First, the game seemed to borrow elements of Gauntlet, an earlier maze game with a Dungeons and Dragons-esque theme. In Xybots, you also navigated mazes and needed to destroy enemies in an effort to find the exit. Also as in Gauntlet, you were able to collect money. The interesting variant, though, was that you were able to spend money collected on various powerups. Interestingly, succeeding versions of Gauntlet also eventually adopted the "spend money for powerups" model thereafter. Xybots also allowed for two people to play simultaneously (another Gauntlet-like feature), which allowed for cooperative or somewhat competitive play as players vied for limited money and decided whether they would work together to destroy the enemies (or not).
One of the more novel features of Xybots was the joystick control. The joysticks on Xybots both moved players in 8 directions and also rotated left and right, thereby allowing players to rotate their bodies 90 degrees left or right. This allowed for players to potentially be moving in one direction and shooting in a completely different direction while traversing a 3-D maze. Depending on the player location and orientation within the maze, the game play could provide some novel situations, such as the player on the "far end" of a corridor shooting towards enemies located at the "near end" of the screen (e.g. towards the person playing the game).
The other interesting aspect of Xybots was the split-screen display. Since both players are wandering through a 3-D maze (and could be in different parts of the maze at the same time), the display is split so that each player sees the maze from their individual perspective. There is also an overall map showing the locations of enemies, the exit, etc., and a status for each player showing energy, coins, powerups, etc.
Did you ever play Xybots? If so, what did you think of it?
Friday, April 26, 2013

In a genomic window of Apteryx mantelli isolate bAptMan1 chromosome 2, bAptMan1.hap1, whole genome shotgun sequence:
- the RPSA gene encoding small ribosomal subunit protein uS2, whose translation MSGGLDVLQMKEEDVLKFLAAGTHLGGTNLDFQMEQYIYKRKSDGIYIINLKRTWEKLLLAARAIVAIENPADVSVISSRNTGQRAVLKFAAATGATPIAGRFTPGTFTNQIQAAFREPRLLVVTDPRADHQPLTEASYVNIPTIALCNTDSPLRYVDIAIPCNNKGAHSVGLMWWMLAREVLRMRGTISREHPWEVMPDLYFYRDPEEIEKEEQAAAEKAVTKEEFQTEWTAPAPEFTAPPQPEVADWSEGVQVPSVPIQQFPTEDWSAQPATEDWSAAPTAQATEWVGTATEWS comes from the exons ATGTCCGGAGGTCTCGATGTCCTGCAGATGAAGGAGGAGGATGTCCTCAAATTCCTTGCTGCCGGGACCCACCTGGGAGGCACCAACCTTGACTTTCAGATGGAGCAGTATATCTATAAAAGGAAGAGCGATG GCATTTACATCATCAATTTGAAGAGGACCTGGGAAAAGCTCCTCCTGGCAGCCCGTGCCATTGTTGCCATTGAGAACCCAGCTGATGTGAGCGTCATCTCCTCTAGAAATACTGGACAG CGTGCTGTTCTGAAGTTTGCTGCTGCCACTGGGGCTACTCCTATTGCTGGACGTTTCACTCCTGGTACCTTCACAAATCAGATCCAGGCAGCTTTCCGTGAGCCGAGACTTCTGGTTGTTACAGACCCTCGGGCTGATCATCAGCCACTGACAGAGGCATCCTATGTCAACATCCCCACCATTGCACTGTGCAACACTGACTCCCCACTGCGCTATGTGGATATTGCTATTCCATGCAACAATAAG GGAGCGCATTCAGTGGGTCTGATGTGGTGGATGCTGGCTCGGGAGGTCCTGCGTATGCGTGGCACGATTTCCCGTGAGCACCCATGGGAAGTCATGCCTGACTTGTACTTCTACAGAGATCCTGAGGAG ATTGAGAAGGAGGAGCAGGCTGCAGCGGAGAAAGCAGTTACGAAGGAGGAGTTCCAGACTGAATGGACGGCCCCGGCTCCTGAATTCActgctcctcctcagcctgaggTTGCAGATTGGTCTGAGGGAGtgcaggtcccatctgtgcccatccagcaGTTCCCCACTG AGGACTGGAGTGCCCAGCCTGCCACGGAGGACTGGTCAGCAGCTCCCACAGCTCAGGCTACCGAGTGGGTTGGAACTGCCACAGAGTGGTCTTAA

Wizard of Wor was another Dungeons and Dragons inspired type of game, like Venture (the previous game I blogged about), which also focused largely on the dungeon experience. Unlike Venture, though, Wizard of Wor had no rooms and no treasures, just smallish dungeon mazes and endless supplies of monsters to shoot. There is a wizard (of Wor), who is able to teleport around the maze while going after the heroes, hence the name of the game.
Wizard of Wor also utilized the element of competition/cooperation, similar to Joust, where two players could play simultaneously, and could either work together to destroy the monsters, or could engage in direct competition including shooting each other's warriors. I recall the latter behavior often being the source of my friend and I arguing when playing the Atari 2600 rendition of the game.
I always found Wizard of Wor to be a fast paced game, like Venture, and as such, one was able to look past the somewhat simplistic graphics to concentrate on the exciting game play. I preferred to play cooperatively with other players rather than competitively. I look forward to hopefully being able to play the game again at a future California Extreme.
What games did you first discover in ported form and later discovered the actual arcade game from which the port was made?
Thursday, April 25, 2013